Last October, Waymo announced that anybody who hailed one of its rides in the suburbs southeast of Phoenix would be picked up by a truly driverless vehicle—no human sitting behind the wheel. It was a major milestone for Alphabet Inc.’s self-driving-car unit, the culmination of more than a decade of work begun as part of Google’s skunk works, X.

It was also the realization of a technological vision almost as old as the automobile itself—a vision pursued for decades by engineers from Stuttgart to Detroit to Mountain View. “It’s a really, really big deal, we think, for us, and for the world,” Waymo Chief Executive Officer John Krafcik said at the time.

Yet Waymo’s breakthrough was mostly met with a public shrug. To be fair, there was a lot of other stuff going on. The U.S. presidential election was less than a month away, and the coronavirus pandemic was out of control. Plenty of momentous news items got buried last fall. Since then the company has provided thousands of driverless rides without incident or fanfare.

John Krafcik, chief executive officer of Waymo LLC, speaks during an event in New York, U.S., on Tuesday, March 27, 2018.


The muted response wasn’t simply a matter of Waymo getting bumped off the front page. Ever since Google launched its self-driving-car project in 2009, the industry had followed up on abundant hype and easy financing with blown deadlines, catastrophic mistakes, and underwhelming products. “The reason the industry feels depressed today is of its own making,” Oliver Cameron, co-founder and CEO of the robotaxi startup Voyage, said shortly before Waymo’s announcement. “It’s been a mismatch of expectations that the industry has brought upon itself.” When the sci-fi future finally arrived, it felt way behind schedule.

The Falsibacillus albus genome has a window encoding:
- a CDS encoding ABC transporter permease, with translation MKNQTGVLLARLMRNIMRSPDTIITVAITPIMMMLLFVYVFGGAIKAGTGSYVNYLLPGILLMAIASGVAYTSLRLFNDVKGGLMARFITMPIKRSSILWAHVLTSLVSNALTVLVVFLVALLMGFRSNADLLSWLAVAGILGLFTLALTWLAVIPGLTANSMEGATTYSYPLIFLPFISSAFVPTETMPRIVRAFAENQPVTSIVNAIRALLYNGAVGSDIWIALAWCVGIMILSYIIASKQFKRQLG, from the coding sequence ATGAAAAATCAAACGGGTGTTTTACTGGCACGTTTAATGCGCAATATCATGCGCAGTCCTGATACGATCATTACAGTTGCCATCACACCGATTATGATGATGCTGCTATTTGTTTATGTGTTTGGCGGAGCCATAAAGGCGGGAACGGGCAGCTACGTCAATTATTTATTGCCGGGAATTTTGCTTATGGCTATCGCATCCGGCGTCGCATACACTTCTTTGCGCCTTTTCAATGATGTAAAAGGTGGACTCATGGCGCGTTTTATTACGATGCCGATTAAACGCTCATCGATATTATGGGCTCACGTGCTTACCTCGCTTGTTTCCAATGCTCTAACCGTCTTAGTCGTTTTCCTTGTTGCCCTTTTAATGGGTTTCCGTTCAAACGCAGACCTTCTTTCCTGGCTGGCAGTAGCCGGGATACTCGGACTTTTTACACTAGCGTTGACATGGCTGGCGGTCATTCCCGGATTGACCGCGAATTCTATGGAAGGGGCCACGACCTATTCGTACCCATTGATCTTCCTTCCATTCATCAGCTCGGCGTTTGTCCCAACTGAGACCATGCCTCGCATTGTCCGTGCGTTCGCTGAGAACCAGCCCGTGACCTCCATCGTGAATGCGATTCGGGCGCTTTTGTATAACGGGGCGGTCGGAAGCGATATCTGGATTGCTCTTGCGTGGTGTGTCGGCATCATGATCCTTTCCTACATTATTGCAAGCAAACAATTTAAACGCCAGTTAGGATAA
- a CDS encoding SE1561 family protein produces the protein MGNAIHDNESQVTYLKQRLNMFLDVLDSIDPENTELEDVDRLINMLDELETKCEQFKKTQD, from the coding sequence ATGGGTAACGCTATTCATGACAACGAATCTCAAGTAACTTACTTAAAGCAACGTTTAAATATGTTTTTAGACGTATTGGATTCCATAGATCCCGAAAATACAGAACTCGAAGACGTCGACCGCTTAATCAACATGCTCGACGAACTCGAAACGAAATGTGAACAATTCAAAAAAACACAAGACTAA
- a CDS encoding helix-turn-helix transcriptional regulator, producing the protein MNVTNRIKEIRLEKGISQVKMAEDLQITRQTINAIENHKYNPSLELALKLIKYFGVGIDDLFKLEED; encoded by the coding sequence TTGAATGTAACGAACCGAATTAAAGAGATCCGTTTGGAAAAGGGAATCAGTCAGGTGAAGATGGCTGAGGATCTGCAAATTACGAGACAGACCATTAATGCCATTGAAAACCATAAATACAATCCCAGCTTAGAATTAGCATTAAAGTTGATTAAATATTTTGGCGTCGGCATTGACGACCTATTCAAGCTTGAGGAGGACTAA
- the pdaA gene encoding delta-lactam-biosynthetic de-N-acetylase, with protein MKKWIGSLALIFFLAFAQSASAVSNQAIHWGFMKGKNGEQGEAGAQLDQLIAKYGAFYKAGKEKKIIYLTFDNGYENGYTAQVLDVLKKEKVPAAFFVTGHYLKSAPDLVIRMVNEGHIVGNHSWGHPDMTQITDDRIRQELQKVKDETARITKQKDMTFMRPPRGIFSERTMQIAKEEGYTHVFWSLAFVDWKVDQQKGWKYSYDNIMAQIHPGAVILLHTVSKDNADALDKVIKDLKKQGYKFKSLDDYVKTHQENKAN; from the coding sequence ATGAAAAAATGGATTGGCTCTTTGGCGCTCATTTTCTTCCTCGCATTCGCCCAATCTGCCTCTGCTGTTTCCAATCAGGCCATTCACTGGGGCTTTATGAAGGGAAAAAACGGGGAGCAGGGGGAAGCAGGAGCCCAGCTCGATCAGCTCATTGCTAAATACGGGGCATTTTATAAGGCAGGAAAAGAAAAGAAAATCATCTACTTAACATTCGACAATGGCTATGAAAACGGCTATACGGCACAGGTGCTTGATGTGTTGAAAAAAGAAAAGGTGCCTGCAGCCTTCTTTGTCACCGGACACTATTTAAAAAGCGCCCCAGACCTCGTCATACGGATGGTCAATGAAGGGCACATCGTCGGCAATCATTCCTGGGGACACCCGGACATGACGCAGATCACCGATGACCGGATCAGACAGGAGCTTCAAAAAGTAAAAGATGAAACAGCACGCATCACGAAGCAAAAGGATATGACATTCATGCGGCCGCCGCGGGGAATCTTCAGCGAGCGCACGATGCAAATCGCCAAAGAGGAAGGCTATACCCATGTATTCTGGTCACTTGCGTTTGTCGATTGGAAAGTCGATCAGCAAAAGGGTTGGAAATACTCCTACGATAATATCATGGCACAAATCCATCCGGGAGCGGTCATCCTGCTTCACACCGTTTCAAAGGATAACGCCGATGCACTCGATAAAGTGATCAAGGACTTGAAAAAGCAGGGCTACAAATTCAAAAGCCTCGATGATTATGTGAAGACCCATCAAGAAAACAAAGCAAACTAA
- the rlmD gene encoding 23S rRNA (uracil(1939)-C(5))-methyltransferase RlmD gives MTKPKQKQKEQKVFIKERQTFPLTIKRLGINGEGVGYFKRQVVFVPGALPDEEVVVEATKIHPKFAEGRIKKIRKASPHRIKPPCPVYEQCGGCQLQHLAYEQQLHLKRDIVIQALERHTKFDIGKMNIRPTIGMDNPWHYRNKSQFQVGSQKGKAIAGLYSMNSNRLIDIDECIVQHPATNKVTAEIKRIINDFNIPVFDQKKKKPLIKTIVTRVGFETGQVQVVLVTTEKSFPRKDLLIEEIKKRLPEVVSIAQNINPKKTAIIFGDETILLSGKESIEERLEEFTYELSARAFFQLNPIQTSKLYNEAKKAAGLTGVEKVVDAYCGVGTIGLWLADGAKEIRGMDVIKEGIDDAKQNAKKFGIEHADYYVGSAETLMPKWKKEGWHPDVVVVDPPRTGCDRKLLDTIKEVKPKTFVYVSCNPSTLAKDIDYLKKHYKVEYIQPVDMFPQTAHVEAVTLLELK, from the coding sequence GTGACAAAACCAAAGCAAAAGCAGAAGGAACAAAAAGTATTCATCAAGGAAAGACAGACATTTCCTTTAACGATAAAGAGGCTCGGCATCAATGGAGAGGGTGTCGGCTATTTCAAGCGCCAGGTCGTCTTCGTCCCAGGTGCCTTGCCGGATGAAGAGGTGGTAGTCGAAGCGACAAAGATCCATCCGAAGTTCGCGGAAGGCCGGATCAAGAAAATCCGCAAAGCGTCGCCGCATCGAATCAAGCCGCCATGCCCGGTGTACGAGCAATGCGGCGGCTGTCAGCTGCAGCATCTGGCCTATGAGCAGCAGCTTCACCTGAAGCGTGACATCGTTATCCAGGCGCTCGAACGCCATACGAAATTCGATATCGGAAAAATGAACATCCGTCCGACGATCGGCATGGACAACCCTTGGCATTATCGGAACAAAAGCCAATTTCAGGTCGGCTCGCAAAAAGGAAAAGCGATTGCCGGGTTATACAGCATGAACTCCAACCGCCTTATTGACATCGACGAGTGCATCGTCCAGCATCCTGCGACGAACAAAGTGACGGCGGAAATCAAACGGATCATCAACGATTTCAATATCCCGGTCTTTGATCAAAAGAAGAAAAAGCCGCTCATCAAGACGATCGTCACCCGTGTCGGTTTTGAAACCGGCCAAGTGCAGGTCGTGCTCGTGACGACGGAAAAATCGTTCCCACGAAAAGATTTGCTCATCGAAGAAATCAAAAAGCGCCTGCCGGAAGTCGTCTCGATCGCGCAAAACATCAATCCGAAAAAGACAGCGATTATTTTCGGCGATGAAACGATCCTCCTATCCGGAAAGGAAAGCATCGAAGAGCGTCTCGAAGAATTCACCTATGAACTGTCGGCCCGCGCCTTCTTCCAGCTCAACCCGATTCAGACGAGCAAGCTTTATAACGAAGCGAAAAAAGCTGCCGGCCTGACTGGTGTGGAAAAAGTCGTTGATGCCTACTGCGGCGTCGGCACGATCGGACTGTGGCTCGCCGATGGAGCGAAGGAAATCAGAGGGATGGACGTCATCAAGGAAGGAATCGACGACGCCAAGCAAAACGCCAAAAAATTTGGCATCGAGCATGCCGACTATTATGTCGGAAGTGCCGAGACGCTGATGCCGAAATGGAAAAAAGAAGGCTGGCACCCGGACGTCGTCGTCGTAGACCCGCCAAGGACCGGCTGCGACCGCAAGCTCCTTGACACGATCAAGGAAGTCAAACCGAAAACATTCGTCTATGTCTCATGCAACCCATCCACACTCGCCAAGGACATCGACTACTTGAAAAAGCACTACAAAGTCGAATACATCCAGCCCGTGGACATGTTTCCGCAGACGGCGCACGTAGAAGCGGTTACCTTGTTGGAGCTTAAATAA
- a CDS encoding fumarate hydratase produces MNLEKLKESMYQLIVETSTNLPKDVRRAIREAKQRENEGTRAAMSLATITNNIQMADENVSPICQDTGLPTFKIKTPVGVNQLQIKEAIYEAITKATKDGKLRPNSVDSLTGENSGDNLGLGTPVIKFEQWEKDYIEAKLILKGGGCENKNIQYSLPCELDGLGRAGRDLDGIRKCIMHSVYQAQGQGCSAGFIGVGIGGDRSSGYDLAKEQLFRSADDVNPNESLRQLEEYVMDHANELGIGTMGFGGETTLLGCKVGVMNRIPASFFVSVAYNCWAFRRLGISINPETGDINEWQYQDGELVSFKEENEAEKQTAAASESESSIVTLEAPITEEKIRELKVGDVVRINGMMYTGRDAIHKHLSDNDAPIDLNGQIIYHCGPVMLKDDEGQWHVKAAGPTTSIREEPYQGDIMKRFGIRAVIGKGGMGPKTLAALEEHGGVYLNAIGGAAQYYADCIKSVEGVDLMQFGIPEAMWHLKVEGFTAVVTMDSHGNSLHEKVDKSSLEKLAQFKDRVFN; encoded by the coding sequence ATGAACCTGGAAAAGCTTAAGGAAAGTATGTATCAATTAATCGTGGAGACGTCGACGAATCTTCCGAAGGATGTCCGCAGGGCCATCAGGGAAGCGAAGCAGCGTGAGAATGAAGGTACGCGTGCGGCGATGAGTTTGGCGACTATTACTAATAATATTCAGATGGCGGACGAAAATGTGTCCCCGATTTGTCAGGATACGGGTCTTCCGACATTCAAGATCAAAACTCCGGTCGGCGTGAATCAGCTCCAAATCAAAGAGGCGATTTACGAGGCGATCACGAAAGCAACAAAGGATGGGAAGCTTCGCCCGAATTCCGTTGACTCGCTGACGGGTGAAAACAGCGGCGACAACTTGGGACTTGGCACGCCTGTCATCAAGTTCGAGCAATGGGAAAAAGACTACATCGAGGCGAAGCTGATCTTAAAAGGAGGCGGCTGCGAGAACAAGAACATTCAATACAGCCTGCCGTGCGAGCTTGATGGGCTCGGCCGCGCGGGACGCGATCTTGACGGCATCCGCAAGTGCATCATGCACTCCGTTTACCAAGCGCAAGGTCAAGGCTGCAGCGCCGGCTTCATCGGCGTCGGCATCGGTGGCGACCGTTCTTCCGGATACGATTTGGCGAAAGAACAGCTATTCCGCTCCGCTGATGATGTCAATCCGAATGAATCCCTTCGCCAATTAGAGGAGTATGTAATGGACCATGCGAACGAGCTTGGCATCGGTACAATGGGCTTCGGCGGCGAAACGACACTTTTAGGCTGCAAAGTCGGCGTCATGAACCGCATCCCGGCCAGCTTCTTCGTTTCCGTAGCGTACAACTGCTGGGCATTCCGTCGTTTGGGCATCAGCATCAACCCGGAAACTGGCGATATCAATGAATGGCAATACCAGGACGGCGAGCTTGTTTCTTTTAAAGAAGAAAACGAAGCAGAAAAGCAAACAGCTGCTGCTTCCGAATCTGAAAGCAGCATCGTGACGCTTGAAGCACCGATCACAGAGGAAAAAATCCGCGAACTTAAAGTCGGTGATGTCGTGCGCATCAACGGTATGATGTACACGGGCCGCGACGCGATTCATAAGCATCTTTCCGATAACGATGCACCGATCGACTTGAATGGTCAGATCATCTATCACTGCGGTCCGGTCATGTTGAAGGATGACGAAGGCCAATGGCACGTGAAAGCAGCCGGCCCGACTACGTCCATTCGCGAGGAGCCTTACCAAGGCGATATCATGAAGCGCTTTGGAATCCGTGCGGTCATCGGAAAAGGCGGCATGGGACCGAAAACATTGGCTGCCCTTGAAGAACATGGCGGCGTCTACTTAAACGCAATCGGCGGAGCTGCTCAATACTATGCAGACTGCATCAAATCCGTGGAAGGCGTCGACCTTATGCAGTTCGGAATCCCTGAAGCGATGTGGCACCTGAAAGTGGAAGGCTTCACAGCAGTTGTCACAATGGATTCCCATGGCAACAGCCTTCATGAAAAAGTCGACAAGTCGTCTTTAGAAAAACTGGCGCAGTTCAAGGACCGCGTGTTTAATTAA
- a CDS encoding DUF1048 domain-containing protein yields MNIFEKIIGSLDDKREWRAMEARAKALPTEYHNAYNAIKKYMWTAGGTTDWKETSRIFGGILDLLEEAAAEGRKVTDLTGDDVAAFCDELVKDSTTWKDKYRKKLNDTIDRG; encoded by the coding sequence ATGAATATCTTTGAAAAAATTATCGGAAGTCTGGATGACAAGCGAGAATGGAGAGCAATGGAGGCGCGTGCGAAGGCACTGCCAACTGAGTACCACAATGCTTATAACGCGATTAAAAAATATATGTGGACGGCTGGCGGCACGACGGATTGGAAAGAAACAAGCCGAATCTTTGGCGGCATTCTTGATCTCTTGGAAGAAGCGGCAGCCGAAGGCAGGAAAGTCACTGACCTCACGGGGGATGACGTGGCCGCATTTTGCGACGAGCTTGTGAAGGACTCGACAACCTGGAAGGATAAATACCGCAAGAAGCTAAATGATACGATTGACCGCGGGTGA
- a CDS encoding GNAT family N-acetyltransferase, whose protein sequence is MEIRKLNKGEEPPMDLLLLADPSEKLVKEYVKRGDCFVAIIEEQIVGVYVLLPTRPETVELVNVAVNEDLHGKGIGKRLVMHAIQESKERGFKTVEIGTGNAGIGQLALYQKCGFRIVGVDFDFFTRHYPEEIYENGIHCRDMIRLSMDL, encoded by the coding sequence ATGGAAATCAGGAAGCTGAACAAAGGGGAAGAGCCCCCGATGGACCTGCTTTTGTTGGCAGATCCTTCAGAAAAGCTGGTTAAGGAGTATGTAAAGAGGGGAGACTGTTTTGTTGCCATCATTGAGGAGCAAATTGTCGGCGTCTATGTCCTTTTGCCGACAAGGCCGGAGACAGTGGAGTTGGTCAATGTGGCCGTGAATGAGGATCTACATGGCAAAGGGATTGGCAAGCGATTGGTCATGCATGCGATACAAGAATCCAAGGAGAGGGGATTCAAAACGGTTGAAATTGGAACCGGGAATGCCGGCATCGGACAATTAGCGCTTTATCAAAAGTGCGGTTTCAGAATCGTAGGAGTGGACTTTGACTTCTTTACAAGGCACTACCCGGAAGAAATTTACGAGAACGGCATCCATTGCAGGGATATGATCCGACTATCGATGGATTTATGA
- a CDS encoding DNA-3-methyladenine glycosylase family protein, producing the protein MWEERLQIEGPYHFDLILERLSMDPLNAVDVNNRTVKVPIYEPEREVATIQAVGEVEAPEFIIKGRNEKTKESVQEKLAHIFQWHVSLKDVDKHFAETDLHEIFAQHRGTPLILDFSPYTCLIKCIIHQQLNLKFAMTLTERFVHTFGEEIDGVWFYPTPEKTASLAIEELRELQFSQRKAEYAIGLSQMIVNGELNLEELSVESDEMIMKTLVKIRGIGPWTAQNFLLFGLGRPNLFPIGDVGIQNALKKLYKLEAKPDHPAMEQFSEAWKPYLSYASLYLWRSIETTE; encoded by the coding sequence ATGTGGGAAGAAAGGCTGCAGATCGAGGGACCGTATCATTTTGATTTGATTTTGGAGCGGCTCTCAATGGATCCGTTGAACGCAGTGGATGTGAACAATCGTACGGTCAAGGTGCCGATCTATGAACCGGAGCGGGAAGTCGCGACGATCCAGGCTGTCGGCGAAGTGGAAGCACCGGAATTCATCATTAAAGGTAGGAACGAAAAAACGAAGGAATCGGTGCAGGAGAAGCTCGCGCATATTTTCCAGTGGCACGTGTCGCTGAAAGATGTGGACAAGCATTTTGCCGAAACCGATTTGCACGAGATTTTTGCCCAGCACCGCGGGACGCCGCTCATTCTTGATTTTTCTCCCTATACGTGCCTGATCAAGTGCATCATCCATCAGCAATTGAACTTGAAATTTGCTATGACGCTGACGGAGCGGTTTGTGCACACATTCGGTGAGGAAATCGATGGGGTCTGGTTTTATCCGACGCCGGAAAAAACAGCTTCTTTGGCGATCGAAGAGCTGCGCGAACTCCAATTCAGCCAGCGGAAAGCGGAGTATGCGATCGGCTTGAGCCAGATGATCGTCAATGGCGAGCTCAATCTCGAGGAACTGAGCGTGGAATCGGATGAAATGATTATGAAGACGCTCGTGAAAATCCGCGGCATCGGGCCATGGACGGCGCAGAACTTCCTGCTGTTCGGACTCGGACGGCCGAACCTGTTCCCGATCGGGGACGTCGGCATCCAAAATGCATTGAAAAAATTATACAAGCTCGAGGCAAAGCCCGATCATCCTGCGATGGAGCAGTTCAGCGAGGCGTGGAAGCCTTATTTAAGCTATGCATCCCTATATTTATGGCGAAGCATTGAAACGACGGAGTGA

“For years, people mismanaged their optimism,” says Reilly Brennan, founding partner at the San Francisco venture capital fund Trucks. “But in 2020 they mismanaged their pessimism.”

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Now comes the painstaking work of bringing the technology to the broader market. Waymo’s progress seems to have spurred the competition. In December, General Motors Co.’s self-driving-car unit, Cruise, said some of its test fleet in San Francisco would begin running without a safety driver at the wheel—albeit with a human on the passenger side to intervene in case of emergency. And Apple Inc. has decided it, too, wants to build self-driving cars, though it doesn’t expect to produce a vehicle for at least five years.

Over the next 12 months, Waymo and other autonomous-vehicle developers are poised to begin offering robotaxi services in more places, most likely on sunny, spacious streets in carefully chosen parts of California, Florida, or Nevada. Eventually, long-haul trucks and advanced cruise-control systems capable of handling highway miles without human intervention will begin to connect these “islands of autonomy,” creating a network of robot roadways.

In the near term, most Americans will have to keep their hands on the wheel, even if some Tesla owners choose to pretend otherwise. But robot drivers will harvest crops, excavate dirt, maneuver forklifts through warehouses, and tow trailers from dock to dock. Agriculture, construction, and logistics may not be as glamorous as ride-hailing, but, as Brennan notes, they are big markets where autonomous vehicles can do valuable work without hurting anybody or disappointing customers. “You never have passengers on board complaining that they’re not getting there fast enough,” he says.